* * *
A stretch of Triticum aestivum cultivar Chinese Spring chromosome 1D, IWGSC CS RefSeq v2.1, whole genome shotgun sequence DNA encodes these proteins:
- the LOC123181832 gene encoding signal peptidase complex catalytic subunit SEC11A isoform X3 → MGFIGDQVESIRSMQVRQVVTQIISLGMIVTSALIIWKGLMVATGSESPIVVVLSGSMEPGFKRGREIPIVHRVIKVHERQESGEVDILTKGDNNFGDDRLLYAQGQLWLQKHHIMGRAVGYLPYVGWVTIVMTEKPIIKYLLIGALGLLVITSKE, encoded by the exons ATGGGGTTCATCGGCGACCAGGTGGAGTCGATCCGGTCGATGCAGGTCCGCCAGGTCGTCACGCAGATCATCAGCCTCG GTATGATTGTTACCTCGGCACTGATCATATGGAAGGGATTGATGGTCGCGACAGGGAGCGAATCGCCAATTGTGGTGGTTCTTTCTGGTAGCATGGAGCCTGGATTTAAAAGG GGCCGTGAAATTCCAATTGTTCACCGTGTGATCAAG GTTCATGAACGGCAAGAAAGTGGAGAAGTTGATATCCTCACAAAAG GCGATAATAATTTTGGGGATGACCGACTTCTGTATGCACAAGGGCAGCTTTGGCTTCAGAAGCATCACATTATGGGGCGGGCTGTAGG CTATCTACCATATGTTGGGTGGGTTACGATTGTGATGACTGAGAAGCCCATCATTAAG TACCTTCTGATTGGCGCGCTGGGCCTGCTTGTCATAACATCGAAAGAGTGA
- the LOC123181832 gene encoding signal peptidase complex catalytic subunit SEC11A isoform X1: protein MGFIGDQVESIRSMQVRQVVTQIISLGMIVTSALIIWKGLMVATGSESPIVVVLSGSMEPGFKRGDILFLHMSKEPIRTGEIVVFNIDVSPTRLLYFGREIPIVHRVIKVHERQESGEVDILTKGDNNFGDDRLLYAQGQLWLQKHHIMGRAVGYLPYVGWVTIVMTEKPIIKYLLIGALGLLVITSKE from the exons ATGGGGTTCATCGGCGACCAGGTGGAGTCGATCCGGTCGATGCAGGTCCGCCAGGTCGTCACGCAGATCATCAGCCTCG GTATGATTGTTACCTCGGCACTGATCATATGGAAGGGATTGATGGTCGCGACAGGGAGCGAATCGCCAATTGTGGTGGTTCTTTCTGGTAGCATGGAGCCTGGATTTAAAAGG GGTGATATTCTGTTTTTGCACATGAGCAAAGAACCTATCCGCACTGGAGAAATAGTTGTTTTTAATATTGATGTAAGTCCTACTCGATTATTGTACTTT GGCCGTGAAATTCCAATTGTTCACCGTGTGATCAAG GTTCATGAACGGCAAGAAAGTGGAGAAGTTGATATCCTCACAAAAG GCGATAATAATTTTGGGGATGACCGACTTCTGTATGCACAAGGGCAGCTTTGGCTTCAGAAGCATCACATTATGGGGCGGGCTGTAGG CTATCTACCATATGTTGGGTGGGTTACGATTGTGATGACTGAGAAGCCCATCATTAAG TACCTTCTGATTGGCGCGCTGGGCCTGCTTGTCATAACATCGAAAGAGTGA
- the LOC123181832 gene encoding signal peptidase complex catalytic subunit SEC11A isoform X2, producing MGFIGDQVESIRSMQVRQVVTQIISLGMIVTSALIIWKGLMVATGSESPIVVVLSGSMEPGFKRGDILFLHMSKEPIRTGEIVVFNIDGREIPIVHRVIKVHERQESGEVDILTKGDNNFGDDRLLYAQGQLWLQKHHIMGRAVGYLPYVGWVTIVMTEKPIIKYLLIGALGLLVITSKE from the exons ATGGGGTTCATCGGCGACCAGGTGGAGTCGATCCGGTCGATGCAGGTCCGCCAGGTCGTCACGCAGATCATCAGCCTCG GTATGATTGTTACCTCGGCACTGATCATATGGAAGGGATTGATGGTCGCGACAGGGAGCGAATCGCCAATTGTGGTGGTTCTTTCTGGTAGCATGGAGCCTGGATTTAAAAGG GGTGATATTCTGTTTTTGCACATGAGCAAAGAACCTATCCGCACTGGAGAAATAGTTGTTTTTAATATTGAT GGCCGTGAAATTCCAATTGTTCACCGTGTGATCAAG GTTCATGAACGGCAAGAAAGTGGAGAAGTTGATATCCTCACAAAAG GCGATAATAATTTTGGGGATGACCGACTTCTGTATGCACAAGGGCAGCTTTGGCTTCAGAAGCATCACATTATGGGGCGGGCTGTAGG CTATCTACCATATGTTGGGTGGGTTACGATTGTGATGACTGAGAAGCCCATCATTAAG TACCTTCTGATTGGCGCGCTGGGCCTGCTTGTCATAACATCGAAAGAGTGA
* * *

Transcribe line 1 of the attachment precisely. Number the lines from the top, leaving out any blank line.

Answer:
A stretch of Triticum aestivum cultivar Chinese Spring chromosome 1D, IWGSC CS RefSeq v2.1, whole genome shotgun sequence DNA encodes these proteins: